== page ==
As I reported in a Feb. 17, 2013 Forbes column, a U.S. Chamber of Commerce study concluded that sue-and-settle rulemaking is responsible for many of EPA’s “most controversial, economically significant regulations that have plagued the business community for the past few years." Included are regulations on power plants, refineries, mining operations, cement plants, chemical manufacturers, and a host of other industries. 

The Chamber survey revealed that many rulemaking and permitting deals produced consent decrees in which the EPA agreed to bind itself to issue new regulations on a specific timetable; i.e., “We can tell Congress the court made us do it."

As noted by National Center for Public Policy Research Chair Amy Ridenour, “The bureaucracy isn’t interested in transparency here, because it doesn’t want the public to know what is going on.”

Marc Morano, former senior staffer to the U.S. Senate Environment and Public Works Committee and current publisher of Climate Depot observes that we can no longer count on environmental policies and rulings being subject to laws passed by Congress with consent of the governed. Instead, “Now, we can add sue-and-settle lawsuits as yet another means by which to bypass democracy, along with EPA executive orders and presidential self-ratifying U.N. agreements.”

Morano adds that it’s easy now to legislate your own environmental regulations: “Just sue the feds and your identity will be protected and your legal fees covered.”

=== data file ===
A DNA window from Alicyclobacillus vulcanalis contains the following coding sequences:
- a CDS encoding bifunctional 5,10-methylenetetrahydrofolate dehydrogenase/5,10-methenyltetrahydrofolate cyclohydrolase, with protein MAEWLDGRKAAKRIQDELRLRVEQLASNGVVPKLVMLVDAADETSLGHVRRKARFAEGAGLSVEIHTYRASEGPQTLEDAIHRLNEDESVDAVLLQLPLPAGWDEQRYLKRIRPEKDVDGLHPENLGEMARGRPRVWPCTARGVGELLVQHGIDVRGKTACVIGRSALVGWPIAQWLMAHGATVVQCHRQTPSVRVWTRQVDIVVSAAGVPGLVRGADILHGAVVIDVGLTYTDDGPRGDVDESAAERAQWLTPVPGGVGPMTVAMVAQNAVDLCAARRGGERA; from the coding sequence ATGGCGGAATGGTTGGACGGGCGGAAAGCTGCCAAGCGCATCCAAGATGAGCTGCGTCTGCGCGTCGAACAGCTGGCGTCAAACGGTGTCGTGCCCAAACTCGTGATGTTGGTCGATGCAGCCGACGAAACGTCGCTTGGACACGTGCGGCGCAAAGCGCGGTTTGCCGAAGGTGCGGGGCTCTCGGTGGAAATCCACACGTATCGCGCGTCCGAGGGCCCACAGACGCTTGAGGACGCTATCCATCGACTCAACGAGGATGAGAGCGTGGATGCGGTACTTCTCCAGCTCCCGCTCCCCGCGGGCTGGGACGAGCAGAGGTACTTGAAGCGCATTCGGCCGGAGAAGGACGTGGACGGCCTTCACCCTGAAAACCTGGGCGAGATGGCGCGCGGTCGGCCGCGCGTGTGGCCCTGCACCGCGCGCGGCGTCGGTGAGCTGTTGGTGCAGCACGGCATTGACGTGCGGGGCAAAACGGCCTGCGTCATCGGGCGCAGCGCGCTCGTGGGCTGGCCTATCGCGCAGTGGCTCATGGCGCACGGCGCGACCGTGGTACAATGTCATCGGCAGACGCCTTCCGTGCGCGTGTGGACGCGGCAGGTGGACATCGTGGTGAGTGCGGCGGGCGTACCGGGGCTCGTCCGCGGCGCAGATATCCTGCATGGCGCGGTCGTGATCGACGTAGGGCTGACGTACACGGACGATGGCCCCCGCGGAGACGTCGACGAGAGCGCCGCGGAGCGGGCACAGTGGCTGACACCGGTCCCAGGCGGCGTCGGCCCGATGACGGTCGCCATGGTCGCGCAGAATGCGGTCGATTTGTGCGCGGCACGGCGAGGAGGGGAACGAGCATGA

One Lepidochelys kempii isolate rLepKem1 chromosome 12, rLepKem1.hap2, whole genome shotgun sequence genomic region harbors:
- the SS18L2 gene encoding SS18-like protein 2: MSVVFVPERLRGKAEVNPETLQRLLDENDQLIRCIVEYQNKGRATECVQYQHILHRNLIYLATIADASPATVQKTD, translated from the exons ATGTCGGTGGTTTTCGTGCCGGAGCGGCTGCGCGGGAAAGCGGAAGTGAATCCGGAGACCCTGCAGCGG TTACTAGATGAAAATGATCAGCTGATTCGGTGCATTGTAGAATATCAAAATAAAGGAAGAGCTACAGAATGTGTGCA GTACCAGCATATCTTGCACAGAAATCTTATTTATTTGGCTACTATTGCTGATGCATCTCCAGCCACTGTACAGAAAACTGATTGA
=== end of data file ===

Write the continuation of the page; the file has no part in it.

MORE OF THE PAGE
The 2016 Republican Party platform proposes to end this sordid sham. It states: “We will put an end to the legal practice of ‘sue and settle’, in which environmental groups sue federal agencies whose officials are complicit in the litigation, so that, with the taxpayers excluded, both parties can reach an agreement behind closed doors.

That deceit betrays the public’s trust; it will not be tolerated.”

While this expressed intent is noble, let's remember that most party platform planks have very short post-election durability. Let’s also recognize that Republican legislators are hardly blameless in tolerating this deceit of public trust. Both aisles of Congress have turned blind eyes to the transparent sham for decades.

We, the impacted voting citizens and defrauded taxpayers, have been tolerant far too long.

Larry Bell is an endowed professor of space architecture at the University of Houston where he founded the Sasakawa International Center for Space Architecture (SICSA) and the graduate program in space architecture. He is the author of “Scared Witless: Prophets and Profits of Climate Doom”(2015) and “Climate of Corruption: Politics and Power Behind the Global Warming Hoax” (2012). Read more of his reports — Click Here Now.


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Overreaching federal regulators are getting help from collaborating lawyers they pay to sue. Both aisles of Congress have turned blind eyes to the transparent sham for decades. We, the impacted voting citizens and defrauded taxpayers, have been tolerant far too long.
epa, lawsuits
Monday, 31 October 2016 11:54 AM